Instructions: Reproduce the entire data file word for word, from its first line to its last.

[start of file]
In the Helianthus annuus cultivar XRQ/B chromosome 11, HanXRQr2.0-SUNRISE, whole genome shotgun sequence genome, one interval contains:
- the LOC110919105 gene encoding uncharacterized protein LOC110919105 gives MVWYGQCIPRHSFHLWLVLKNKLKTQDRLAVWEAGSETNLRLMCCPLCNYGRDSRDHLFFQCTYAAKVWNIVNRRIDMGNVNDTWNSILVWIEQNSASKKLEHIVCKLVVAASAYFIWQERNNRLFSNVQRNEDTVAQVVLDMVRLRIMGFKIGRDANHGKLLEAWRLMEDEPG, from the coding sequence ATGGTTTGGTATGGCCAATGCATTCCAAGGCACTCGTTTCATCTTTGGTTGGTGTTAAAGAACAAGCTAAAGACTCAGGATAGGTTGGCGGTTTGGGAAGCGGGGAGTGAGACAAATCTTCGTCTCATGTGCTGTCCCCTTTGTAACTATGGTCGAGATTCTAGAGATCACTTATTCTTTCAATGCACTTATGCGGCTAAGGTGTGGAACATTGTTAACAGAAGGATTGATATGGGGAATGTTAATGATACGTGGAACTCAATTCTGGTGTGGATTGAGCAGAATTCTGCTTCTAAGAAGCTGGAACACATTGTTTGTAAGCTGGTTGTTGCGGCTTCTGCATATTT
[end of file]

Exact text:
In the Helianthus annuus cultivar XRQ/B chromosome 11, HanXRQr2.0-SUNRISE, whole genome shotgun sequence genome, one interval contains:
- the LOC110919105 gene encoding uncharacterized protein LOC110919105 gives MVWYGQCIPRHSFHLWLVLKNKLKTQDRLAVWEAGSETNLRLMCCPLCNYGRDSRDHLFFQCTYAAKVWNIVNRRIDMGNVNDTWNSILVWIEQNSASKKLEHIVCKLVVAASAYFIWQERNNRLFSNVQRNEDTVAQVVLDMVRLRIMGFKIGRDANHGKLLEAWRLMEDEPG, from the coding sequence ATGGTTTGGTATGGCCAATGCATTCCAAGGCACTCGTTTCATCTTTGGTTGGTGTTAAAGAACAAGCTAAAGACTCAGGATAGGTTGGCGGTTTGGGAAGCGGGGAGTGAGACAAATCTTCGTCTCATGTGCTGTCCCCTTTGTAACTATGGTCGAGATTCTAGAGATCACTTATTCTTTCAATGCACTTATGCGGCTAAGGTGTGGAACATTGTTAACAGAAGGATTGATATGGGGAATGTTAATGATACGTGGAACTCAATTCTGGTGTGGATTGAGCAGAATTCTGCTTCTAAGAAGCTGGAACACATTGTTTGTAAGCTGGTTGTTGCGGCTTCTGCATATTT